I’m a data guru, not a diet expert. But since First Lady Michelle Obama launched her “Let’s Move” initiative to address childhood obesity, I decided to see what the numbers have to say about America’s fitness. I looked into my crystal ball, which, for us data geeks, is the Statistical Abstract of the United States. It’s been published annually since 1878, and is chock full of information, ranging from “accidents” to “zinc.”
What I found was tons of information about how our nation tips the scales:
- Out of our total population of Americans 18 years and over, 32.9% are overweight and 32.6% are obese
- 60% of 18-44 year olds are above a healthy weight (30.3% obese)
- 73% of 45-64 year olds are above a healthy weight (38.4% obese)
- 74% of 65-74 year olds are above a healthy weight (34.8% obese)
- White females are the only race/ethnic/gender group to have an unhealthy weight below 70%
You can’t turn on the TV without seeing an ad for a weight loss pill, a new foolproof diet or a gadget that makes you lose weight even while eating. But we all know that the main contributors to weight gain or loss are exercise and food intake. How do we shape up when it comes to those factors?
People tend to put themselves in a good light when asked about exercise. Still, when we look at the National Health Interview Survey, there’s still a problem.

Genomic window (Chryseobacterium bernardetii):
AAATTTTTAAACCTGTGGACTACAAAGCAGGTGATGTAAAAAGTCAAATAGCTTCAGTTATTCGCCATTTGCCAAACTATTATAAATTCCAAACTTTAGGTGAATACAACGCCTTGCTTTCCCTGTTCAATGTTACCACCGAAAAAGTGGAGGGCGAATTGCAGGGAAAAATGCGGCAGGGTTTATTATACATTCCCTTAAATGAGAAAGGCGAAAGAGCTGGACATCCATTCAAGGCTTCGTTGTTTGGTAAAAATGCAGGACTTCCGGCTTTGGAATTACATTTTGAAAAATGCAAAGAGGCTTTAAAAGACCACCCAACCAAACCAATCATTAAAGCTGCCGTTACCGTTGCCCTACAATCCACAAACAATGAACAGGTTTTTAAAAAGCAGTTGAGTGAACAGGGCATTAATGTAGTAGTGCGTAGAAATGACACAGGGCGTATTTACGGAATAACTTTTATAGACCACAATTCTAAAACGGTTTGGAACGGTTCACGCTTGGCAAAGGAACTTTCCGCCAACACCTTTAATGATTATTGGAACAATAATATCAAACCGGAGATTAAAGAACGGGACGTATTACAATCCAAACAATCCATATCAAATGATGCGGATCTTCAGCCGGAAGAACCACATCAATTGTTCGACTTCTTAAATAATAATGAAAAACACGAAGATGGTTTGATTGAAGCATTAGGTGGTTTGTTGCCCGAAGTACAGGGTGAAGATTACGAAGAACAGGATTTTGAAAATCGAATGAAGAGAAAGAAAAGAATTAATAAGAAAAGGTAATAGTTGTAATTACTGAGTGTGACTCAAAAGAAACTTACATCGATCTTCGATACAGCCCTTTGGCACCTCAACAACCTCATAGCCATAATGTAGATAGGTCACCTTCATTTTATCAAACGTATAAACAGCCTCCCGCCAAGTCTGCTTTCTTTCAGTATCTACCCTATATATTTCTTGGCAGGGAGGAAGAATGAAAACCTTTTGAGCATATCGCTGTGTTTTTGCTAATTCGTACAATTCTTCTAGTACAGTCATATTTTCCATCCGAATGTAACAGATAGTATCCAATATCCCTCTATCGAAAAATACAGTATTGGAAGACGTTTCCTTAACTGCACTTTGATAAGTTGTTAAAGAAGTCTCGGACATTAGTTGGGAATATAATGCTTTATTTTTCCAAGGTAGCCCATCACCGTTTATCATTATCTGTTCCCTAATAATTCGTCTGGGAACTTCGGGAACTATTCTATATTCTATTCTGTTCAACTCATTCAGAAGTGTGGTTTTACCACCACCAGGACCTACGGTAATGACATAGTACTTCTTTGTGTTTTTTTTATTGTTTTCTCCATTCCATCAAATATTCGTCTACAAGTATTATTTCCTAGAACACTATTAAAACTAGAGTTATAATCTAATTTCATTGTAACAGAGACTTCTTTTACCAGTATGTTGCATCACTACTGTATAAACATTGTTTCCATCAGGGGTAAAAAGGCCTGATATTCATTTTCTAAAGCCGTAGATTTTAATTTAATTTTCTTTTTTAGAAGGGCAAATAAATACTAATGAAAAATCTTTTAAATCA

- 39% of all adults report “no leisure time physical activity”
- 34% (18-44 years); 39% (45-64 years); 48% (65-74 years)
- Exercise increases as educational attainment increases. Sixty-four percent of those without a high school degree report “no leisure time physical activity.” Among high school graduates, 47 % report no activity, 35 % of those with some college or an associate degree and 23 % of those with at least an undergraduate degree report no activity.
If the First Lady wants to end obesity, she’s got her work cut out for her far into the future. Based on responses from high school students in the Youth Risk Behavior Survey, only about a third met “currently recommended levels of physical activity.” However, 25% used computers 3 or more hours a day and 35% watched 3 or more hours of television a day. When you add phone calls, texting, etc., who has time for exercise?
Finally, we look at our food intake over the years.
- Per capita consumption of red meat has dropped from 126 pounds in 1980 to 111 pounds in 2007
- Per capita consumption of carbonated soft drinks has increased from 33.6 gallons in 1980 to 48.8 gallons in 2007
- Per capita consumption of milk has dropped from 27.9 gallons in 1980 to 22.0 gallons in 2007
- Per capita consumption of cheese has increased from 17.5 pounds in 1980 to 32.7 pounds in 2007
- Per capita consumption of total fat has increased from 56.9 pounds in 1980 to 84.9 pounds in 2007
I guess you don’t have to be a Data Guru to see that, unless things change drastically, there’s a fat chance that the overall health of Americans will improve anytime soon.